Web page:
Gender, Meat, and The Movement
Animal advocacy has long had a gender problem. PETA’s famous (and now retired) “I’d Rather Go Naked” campaign earned broad critiques and was shown in some research to be both problematic and ineffective. The group continues to solicit naked models for public advocacy events.
Meanwhile, animal industries also employ strategies of sexualization and objectification when selling meat and dairy products to consumers. Their widespread use highlights some of the norms surrounding meat and masculinity across the general public. For example, two-thirds of the U.S. vegan and vegetarian population is made up of women, while meat consumption remains strongly associated with constructs of masculinity.
Gender inequities are also present in animal advocacy workplaces. Faunalytics has found that women advocates outnumber men by a ratio of 4:1, while women and non-binary advocates face more than double the rate of discrimination as men. It’s concerning that women make up a strong majority of the movement yet still face barriers in their work at significantly higher rates. Our movement has been described as “powered by women but run by men” since women do the work while men often control the funds and take credit for the outcomes. Indeed, more than 50 percent of organizations have predominantly male boards, while the top leadership of major animal advocacy organizations is mostly comprised of men.
Whiteness and Animal Advocacy
To this day, animal advocacy is perceived as a largely white movement in Europe and North America. While the stereotype is accurate in many ways, it also erases the work of so many vegans and animal advocates of color who are part of the movement and working for both animal and human liberation. What’s more, it neglects to consider the many cultures around the world that have eaten some form of animal-free cuisine for hundreds, or thousands, of years. Contemporary advocates are reckoning with the fact that white veganism is intertwined with a colonial mindset.
The animal advocacy movement in North America is grounded in the culture it comes from, which is built on a foundation of white supremacy. This manifests itself in two key ways: first, via advocacy tactics that reinforce racialization and the “othering” of non-white people; and secondly, via an atmosphere that makes it difficult to thrive as BIPGM.
One example is how white, Western animal advocates place an undue focus on culturally-specific issues in other regions, such as dog and cat consumption in Asia. While this issue is important, many advocates fail to emphasize equally problematic issues happening in our own backyards. By framing cultural issues as “barbarism,” advocates weaponize issues in ways that may exacerbate racism. Another example is the tendency to interfere with Indigenous animal practices. Targeting hunting by Indigenous groups that have often been subjected to genocidal government policies further contributes to colonization.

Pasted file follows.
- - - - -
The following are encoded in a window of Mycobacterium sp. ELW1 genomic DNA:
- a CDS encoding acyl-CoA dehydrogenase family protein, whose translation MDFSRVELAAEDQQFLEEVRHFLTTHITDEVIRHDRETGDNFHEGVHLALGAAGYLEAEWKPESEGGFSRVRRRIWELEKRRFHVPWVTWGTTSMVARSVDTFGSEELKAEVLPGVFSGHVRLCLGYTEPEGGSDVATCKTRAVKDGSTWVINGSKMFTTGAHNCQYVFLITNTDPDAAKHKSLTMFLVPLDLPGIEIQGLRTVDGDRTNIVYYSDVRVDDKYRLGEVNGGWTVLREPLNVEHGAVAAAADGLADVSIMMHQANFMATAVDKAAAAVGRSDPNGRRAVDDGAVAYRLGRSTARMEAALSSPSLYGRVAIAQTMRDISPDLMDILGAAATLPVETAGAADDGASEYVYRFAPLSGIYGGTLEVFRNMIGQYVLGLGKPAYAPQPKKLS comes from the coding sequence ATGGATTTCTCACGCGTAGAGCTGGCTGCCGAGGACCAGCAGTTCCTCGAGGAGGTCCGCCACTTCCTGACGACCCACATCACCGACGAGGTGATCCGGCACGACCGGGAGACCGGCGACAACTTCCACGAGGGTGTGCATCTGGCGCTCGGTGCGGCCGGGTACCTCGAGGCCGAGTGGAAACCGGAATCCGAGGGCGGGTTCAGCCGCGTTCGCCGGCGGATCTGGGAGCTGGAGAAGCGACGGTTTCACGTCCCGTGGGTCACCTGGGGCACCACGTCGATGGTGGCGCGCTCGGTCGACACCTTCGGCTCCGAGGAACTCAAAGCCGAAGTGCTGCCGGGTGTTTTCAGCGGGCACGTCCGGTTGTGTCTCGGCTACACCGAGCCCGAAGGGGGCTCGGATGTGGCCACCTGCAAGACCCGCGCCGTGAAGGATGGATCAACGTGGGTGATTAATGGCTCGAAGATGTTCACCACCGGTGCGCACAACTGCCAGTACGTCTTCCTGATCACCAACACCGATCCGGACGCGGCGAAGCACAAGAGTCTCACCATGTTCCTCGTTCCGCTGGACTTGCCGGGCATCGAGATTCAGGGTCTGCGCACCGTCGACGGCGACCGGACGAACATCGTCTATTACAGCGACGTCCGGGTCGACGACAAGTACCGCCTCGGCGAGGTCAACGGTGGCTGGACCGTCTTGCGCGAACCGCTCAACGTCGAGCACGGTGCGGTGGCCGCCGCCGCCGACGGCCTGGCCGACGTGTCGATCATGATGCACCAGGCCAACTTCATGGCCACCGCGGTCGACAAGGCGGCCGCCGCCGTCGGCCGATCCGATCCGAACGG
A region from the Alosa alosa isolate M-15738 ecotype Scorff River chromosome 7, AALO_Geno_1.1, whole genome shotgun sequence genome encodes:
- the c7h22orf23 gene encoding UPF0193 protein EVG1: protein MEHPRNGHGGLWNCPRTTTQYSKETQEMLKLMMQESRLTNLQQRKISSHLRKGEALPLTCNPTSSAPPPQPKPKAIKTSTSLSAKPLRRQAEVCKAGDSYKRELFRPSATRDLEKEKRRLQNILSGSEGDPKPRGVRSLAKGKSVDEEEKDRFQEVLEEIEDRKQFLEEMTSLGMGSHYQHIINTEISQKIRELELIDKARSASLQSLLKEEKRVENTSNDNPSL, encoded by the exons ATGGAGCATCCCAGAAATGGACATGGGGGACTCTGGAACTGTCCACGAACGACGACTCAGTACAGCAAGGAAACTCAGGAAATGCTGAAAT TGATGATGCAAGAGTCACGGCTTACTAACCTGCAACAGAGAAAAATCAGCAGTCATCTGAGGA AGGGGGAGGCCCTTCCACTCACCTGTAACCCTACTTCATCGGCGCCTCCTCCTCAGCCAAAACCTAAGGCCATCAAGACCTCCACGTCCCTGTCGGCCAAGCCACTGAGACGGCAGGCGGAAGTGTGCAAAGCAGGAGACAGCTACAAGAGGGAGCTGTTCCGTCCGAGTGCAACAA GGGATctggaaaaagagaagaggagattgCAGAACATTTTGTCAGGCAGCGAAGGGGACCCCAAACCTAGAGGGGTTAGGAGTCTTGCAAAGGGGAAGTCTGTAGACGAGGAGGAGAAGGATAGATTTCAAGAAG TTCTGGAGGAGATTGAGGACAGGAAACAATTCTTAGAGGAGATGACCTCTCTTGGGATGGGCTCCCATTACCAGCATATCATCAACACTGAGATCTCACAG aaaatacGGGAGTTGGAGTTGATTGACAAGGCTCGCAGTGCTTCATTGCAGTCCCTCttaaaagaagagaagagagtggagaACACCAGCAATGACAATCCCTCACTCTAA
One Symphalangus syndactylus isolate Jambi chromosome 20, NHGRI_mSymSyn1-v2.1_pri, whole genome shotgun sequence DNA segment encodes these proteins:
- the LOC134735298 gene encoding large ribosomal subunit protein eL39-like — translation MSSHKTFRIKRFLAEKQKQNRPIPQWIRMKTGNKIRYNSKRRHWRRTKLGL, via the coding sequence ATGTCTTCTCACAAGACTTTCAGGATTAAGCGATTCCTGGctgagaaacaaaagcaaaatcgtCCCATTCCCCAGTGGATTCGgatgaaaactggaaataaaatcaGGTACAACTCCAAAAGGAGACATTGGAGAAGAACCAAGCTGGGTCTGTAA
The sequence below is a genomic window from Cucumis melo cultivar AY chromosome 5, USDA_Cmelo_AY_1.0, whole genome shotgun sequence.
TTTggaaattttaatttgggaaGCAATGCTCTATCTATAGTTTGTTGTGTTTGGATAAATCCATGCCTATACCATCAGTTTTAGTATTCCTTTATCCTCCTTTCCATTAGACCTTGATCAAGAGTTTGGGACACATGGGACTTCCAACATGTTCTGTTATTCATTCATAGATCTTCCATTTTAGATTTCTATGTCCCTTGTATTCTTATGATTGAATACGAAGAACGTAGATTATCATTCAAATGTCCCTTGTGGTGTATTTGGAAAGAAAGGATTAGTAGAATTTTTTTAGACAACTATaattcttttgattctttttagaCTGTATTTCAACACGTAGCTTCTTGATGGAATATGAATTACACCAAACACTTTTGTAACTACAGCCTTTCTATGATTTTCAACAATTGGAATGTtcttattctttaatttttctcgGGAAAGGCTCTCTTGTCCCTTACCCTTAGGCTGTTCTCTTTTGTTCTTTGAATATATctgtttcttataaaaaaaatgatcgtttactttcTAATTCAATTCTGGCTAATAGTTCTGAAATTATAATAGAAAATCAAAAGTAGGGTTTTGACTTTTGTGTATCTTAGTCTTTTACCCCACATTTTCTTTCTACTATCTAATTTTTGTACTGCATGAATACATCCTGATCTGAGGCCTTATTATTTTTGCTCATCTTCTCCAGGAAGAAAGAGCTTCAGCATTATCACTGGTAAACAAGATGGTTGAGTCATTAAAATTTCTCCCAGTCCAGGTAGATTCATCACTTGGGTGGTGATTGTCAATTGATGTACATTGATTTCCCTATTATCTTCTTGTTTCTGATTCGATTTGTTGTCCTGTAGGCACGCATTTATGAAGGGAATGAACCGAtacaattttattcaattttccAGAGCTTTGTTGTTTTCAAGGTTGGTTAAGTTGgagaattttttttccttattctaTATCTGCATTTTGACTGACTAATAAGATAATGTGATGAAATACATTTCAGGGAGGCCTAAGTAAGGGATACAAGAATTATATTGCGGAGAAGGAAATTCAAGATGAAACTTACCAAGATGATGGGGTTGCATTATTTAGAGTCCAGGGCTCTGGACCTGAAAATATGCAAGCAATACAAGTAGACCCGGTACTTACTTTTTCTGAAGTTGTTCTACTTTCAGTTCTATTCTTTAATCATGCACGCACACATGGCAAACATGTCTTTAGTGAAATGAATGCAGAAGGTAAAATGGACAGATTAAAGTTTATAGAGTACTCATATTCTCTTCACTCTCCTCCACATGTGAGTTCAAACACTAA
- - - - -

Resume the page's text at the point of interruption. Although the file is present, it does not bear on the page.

The colonial, white supremacist mindset in the animal advocacy movement extends itself into the realm of basic operations and funding. In a movement increasingly focused on a particular definition of “effectiveness,” the frameworks for measuring “effectiveness” have largely excluded BIPGM organizations or those who support intersectional advocacy. Organizations have had funding pulled or threatened for acknowledging racism and white supremacy in the wake of the death of George Floyd — an unfortunate move that has historical precedent.
Being an animal advocate can be hard and demoralizing work. Being a racialized animal advocate can be even more difficult. Research from Encompass found that BIPGM advocates are 13 percent less likely to have positive experiences in their organizations than white advocates. More than half of BIPGM advocates reported having generally negative experiences in the movement as a whole, with only 7 percent reporting their time as being generally positive.
Whiteness and racialization are not the only form of inequity in the animal advocacy movement. However, according to Encompass, advocates report witnessing inequity by race at a higher rate than by any other type of inequity. If we include ethnicity and national origin as related dimensions, the importance of addressing racialization and whiteness in the movement becomes that much clearer.
Of course, animal advocates don’t just exist in Europe and North America. Our movement is global, and there are millions of advocates around the world who work hard for animals every day. Animal advocates in Western countries must embrace and support these colleagues, and most importantly, we must allow them to take the lead on issues that affect their communities.
Where Do We Go From Here?
What we’ve discussed above is by no means a comprehensive list of all of the ways that social justice and animal justice intertwine. Taking both animal and social justice issues seriously means always casting a critical eye on the ways these overlaps occur and how we can untangle the web.
There are incredible organizations such as Food Empowerment Project, Afro-Vegan Society, and A Well-Fed World, who bring a nuanced, intersectional approach to animal advocacy, whether they’re directly addressing overlapping injustices in agriculture, reaching out to often-overlooked communities, or educating fellow advocates about the importance of these issues and how they can be better allies.
There is so much more that needs to be done to incorporate a social justice lens into animal advocacy. However, with reliable, up-to-date data, we can begin to bridge knowledge gaps and find tangible solutions to make our work more holistic and just — for animals and people.